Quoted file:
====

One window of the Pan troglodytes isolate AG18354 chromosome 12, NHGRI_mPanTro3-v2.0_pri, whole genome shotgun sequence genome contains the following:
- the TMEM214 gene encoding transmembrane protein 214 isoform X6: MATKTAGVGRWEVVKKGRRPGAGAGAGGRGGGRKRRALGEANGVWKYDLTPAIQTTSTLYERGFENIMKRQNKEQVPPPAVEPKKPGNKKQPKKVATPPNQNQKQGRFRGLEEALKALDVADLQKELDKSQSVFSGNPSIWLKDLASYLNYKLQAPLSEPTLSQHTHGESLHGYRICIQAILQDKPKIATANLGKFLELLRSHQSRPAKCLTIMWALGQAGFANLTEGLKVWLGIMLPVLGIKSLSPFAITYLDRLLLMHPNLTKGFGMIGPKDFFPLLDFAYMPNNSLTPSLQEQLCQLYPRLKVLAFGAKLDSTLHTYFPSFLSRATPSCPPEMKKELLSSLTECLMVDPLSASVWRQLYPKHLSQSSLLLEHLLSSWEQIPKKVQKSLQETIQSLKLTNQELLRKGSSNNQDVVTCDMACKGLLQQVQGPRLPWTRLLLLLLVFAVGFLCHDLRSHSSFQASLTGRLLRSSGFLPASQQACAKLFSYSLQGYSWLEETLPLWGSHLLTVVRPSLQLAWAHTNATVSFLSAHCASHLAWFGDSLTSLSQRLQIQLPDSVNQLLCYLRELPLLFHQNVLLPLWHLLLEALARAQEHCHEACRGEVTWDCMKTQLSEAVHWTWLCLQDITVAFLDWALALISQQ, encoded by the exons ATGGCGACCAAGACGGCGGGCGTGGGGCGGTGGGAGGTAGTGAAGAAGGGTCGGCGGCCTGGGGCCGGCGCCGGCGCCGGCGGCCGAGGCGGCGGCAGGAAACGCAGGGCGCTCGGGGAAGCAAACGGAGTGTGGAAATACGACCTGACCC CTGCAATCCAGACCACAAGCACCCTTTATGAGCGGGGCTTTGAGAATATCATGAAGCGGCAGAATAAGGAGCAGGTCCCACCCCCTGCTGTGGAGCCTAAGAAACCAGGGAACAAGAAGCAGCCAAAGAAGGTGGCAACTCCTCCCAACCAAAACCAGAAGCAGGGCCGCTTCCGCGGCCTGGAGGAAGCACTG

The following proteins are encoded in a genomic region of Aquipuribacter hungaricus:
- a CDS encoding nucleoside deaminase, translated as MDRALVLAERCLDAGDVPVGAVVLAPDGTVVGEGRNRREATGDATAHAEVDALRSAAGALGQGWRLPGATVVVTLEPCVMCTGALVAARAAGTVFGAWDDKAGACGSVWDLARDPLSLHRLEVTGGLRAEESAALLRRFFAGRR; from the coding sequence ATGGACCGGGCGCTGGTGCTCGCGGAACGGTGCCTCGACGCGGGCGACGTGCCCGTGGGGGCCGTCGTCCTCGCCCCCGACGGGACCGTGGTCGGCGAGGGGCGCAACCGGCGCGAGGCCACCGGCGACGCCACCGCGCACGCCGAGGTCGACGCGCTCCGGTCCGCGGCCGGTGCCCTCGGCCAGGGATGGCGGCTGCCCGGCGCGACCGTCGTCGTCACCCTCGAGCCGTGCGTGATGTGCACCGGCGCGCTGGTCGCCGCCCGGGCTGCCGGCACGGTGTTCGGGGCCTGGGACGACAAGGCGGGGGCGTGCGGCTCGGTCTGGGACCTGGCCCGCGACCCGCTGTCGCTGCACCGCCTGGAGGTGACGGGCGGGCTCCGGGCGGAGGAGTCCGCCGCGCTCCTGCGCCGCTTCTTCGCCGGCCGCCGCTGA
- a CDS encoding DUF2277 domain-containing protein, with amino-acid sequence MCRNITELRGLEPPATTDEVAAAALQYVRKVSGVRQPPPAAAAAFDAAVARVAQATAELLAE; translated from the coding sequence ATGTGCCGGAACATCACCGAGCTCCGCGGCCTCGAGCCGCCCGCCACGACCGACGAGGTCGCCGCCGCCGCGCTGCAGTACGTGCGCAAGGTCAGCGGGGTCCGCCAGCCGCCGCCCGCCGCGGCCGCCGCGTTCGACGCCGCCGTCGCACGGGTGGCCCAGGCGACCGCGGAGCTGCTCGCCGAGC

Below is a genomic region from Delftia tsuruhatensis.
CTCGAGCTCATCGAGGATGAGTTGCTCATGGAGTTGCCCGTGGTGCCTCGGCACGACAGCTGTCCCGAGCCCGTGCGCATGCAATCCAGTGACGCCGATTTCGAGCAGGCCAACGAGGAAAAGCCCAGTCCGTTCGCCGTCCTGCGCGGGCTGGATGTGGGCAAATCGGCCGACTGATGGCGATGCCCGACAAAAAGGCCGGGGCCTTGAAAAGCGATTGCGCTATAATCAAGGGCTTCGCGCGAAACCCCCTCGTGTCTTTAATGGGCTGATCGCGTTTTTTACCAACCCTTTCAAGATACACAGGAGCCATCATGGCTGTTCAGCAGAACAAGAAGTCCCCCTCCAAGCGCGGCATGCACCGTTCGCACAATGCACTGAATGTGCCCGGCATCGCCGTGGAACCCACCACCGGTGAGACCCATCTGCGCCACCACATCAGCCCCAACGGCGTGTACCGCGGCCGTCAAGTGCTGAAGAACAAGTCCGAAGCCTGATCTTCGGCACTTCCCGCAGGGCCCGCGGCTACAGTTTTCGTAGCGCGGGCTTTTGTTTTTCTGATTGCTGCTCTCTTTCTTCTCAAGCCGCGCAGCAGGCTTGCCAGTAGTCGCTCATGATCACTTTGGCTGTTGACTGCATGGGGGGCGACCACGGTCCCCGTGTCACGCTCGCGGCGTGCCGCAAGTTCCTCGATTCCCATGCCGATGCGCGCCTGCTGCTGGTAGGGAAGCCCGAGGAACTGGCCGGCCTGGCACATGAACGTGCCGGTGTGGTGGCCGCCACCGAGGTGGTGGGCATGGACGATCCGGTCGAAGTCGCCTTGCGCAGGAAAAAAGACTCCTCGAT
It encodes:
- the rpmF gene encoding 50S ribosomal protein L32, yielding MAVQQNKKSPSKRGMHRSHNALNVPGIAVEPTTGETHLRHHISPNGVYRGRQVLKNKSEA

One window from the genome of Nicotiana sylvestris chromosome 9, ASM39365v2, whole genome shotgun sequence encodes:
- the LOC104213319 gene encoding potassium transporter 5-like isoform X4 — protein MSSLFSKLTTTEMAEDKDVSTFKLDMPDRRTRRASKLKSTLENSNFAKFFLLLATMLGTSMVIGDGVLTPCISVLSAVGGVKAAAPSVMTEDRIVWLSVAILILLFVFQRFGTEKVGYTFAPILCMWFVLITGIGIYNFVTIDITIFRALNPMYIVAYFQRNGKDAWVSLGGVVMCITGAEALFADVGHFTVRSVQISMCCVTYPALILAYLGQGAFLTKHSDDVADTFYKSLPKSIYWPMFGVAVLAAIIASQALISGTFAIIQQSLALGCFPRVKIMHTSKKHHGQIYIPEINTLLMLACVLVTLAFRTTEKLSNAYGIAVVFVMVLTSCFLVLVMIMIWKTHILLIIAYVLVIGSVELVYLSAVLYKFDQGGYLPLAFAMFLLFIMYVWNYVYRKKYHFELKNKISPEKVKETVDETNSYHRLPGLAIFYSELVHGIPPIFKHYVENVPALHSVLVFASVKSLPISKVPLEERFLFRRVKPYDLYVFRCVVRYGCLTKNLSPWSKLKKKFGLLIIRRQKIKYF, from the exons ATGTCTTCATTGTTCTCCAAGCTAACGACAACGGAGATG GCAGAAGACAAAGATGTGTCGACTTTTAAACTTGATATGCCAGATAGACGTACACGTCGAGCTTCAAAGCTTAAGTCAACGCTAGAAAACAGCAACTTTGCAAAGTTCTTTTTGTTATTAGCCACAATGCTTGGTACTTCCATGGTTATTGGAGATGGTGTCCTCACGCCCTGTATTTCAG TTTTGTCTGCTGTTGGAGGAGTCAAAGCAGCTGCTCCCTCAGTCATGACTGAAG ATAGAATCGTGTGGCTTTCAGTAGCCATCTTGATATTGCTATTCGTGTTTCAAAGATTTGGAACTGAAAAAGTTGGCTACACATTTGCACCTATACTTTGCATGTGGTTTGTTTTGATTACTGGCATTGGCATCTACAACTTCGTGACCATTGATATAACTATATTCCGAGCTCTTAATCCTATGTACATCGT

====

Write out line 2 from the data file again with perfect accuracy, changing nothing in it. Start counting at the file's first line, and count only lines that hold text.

- the TMEM214 gene encoding transmembrane protein 214 isoform X6: MATKTAGVGRWEVVKKGRRPGAGAGAGGRGGGRKRRALGEANGVWKYDLTPAIQTTSTLYERGFENIMKRQNKEQVPPPAVEPKKPGNKKQPKKVATPPNQNQKQGRFRGLEEALKALDVADLQKELDKSQSVFSGNPSIWLKDLASYLNYKLQAPLSEPTLSQHTHGESLHGYRICIQAILQDKPKIATANLGKFLELLRSHQSRPAKCLTIMWALGQAGFANLTEGLKVWLGIMLPVLGIKSLSPFAITYLDRLLLMHPNLTKGFGMIGPKDFFPLLDFAYMPNNSLTPSLQEQLCQLYPRLKVLAFGAKLDSTLHTYFPSFLSRATPSCPPEMKKELLSSLTECLMVDPLSASVWRQLYPKHLSQSSLLLEHLLSSWEQIPKKVQKSLQETIQSLKLTNQELLRKGSSNNQDVVTCDMACKGLLQQVQGPRLPWTRLLLLLLVFAVGFLCHDLRSHSSFQASLTGRLLRSSGFLPASQQACAKLFSYSLQGYSWLEETLPLWGSHLLTVVRPSLQLAWAHTNATVSFLSAHCASHLAWFGDSLTSLSQRLQIQLPDSVNQLLCYLRELPLLFHQNVLLPLWHLLLEALARAQEHCHEACRGEVTWDCMKTQLSEAVHWTWLCLQDITVAFLDWALALISQQ, encoded by the exons ATGGCGACCAAGACGGCGGGCGTGGGGCGGTGGGAGGTAGTGAAGAAGGGTCGGCGGCCTGGGGCCGGCGCCGGCGCCGGCGGCCGAGGCGGCGGCAGGAAACGCAGGGCGCTCGGGGAAGCAAACGGAGTGTGGAAATACGACCTGACCC CTGCAATCCAGACCACAAGCACCCTTTATGAGCGGGGCTTTGAGAATATCATGAAGCGGCAGAATAAGGAGCAGGTCCCACCCCCTGCTGTGGAGCCTAAGAAACCAGGGAACAAGAAGCAGCCAAAGAAGGTGGCAACTCCTCCCAACCAAAACCAGAAGCAGGGCCGCTTCCGCGGCCTGGAGGAAGCACTG